I took new pictures today and yesterday but haven’t had a chance to upload them to the computer yet and Garrett is sleeping on me so I’ll have to do that later. For now here are a few pics. Thank you Emeth and Shelby for being at the birth to help and to take pictures and I’m sorry to Lisa and Shilowe who wanted to be there so bad and weren’t able to.

When I share the birth story I will include pictures of the birth.

Here he is!!

Garrett Michael Reid

TIME Magazine – “Giving Birth at Home”

I was given the wrong date for the original publishing of the TIME article that I was featured in. It is August 8th, not the 18th. The online version of the article came out today and it will hit the newsstands tomorrow.

I have copied the article below or you can see it online at TIME.

For most pregnant women, a key part of their birth plan involves how they’ll get to the hospital. But more and more moms-to-be are skipping that step and planning to deliver at home. Old-school birthing is back in style, with well-read women forsaking obstetricians for midwives and epidurals for warm baths. These women want to give birth in their own bed or tub, with none of the medical interventions that have become staples of modern childbirth, like contraction-inducing medication and C-sections, which now serve as the grand finale in nearly a third of U.S. births. “For a normal, healthy pregnancy, the hospital environment is overkill,” says Jessica Reid, 27, a stay-at-home mom in Pasco, Wash.

Reid had her first baby in a hospital but plans to have her second–due in late August–at home. “Interventions that neither the mother nor father wish to occur are more likely when surrounded by people who view pregnancy as an illness or labor as inherently dangerous,” she says. “I consider birth sacred and a joy, and I intend to birth my baby in a way that reflects that.”

Not since Ina May Gaskin’s natural-childbirth advocacy inspired a generation of home birthers in the 1970s has the practice been such a hot topic–or so hotly contested. While home birthing still accounts for less than 1% of U.S. births, there’s a movement afoot to license more lay midwives to attend home births. Concerned by this development, the American Medical Association (AMA) is urging lawmakers to curb the home-birthing movement, including having the licensing of so-called direct-entry midwives–who do not have nursing degrees–overseen by a state medical-practitioner board.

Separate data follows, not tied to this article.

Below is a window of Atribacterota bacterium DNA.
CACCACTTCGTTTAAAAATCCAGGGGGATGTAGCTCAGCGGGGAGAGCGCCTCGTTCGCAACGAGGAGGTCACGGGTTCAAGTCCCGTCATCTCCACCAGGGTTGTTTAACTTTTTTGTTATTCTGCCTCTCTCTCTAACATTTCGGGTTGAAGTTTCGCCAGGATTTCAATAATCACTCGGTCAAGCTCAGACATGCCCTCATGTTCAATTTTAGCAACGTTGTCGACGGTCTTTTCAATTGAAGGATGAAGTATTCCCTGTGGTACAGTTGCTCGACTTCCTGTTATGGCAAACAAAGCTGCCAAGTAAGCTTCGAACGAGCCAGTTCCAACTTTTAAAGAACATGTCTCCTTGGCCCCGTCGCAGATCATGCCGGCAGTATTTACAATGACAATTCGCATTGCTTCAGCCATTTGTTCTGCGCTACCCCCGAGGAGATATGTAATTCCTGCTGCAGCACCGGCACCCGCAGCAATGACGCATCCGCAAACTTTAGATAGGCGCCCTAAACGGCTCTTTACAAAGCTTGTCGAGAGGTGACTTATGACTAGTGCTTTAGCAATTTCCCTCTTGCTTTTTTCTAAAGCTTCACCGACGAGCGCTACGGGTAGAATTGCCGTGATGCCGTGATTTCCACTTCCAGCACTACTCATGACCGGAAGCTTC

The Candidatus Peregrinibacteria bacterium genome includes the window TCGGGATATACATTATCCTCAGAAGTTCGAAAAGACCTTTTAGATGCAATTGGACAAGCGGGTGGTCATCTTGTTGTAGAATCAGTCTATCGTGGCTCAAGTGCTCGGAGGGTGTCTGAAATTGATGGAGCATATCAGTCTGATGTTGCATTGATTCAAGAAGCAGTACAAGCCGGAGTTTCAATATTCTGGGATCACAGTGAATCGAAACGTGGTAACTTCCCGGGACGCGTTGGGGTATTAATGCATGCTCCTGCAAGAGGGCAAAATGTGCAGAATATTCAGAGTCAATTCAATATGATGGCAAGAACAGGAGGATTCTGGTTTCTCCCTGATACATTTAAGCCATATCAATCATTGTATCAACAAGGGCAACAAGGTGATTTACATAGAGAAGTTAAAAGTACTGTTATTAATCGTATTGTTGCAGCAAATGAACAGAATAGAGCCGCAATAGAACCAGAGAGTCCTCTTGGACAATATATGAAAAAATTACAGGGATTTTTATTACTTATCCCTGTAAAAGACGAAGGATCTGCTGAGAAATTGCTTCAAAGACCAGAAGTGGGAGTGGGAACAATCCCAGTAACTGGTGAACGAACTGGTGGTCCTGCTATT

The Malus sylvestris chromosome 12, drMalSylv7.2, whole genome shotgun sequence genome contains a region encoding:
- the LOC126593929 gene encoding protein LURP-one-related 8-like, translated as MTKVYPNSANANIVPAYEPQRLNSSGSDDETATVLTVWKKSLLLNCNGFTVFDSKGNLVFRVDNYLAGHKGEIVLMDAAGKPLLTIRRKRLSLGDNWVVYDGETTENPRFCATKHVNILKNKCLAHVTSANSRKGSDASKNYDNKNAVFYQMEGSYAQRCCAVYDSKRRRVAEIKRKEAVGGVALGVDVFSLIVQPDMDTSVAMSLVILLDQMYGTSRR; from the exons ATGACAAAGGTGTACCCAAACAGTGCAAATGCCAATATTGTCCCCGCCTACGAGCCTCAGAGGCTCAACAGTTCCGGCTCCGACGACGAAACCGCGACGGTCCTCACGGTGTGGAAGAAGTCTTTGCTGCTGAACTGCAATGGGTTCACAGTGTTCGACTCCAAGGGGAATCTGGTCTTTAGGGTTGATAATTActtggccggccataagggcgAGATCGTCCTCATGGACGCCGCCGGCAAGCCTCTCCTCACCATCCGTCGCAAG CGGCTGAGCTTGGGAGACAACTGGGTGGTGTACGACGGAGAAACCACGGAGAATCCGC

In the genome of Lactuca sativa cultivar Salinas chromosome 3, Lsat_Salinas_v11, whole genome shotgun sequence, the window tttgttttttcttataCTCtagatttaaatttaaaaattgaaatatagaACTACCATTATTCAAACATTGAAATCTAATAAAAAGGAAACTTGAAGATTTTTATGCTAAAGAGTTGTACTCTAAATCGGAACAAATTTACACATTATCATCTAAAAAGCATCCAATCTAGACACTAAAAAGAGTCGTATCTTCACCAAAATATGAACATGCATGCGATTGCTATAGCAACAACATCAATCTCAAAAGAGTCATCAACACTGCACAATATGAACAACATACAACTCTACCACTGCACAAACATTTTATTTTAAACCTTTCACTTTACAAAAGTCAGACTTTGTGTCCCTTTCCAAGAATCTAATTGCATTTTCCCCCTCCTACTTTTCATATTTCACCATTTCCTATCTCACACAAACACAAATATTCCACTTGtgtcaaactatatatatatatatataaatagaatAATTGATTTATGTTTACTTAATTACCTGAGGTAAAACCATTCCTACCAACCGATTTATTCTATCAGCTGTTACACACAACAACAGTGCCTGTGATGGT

One of the biggest champions of home birthing is former talk-show host Ricki Lake, who produced the 2008 documentary The Business of Being Born. Lake and other activists contend that fear of litigation has led to more women in labor being tethered to monitors and forced under the knife. And pro–home birthers are pushing the notion that choosing where and how to give birth should be regarded as a civil rights issue. “Legislating against home birth is totally un-American and unfair,” says Joan Bryson, who has worked as a midwife in New York City for 17 years. “We rank 42nd in the world in live births, and we spend more money than anyone else. You can’t blame it on home birth.”

Most planned home births are assisted by a midwife, although some extremists favor so-called free birthing, with no attendant. Home-birth midwives say they accept only low-risk patients, which excludes women with diabetes, high blood pressure, multiple births or any other risky condition. Most midwives–who typically charge from $1,000 to $5,000 per birth, significantly less than the cost of a hospital delivery–travel with basic emergency medical equipment, including oxygen, resuscitation gear and medication to stop hemorrhaging. And all insist they practice preventively and know when–and how–to get a woman to a hospital.

Take, for example, the case of a prolapsed umbilical cord. In roughly 1 out of every 300 births, the cord slips down into the birth canal before the baby does and risks cutting off the baby’s oxygen supply. Kitty Ernst, an expert on midwifery at the Frontier School of Midwifery and Family Nursing in Hyden, Ky., says midwives are trained to push the baby’s head back up off the cord and hold it there–the same way an obstetric nurse would–and get Mom to the hospital as an operating room is being prepared for her. “Your hand gets pretty tired,” she says of this emergency procedure, which she adds can take as little as five minutes if the hospital is across the street.

But it’s those precious minutes that have obstetricians alarmed. “Unless there’s ready access to certain emergency personnel and equipment and even surgery, you’re potentially endangering babies’ and moms’ health and lives,” says Dr. Erin Tracy, an ob-gyn at Boston’s Massachusetts General Hospital who authored two anti-home-birth resolutions approved by the AMA in June. “We’ve all seen scenarios where mothers came in, after very major blood loss, in a very catastrophic state,” she says. “By the time they arrive in the hospital, you’re sort of behind the eight ball in trying to resuscitate these patients. The same thing with neonatal outcome.”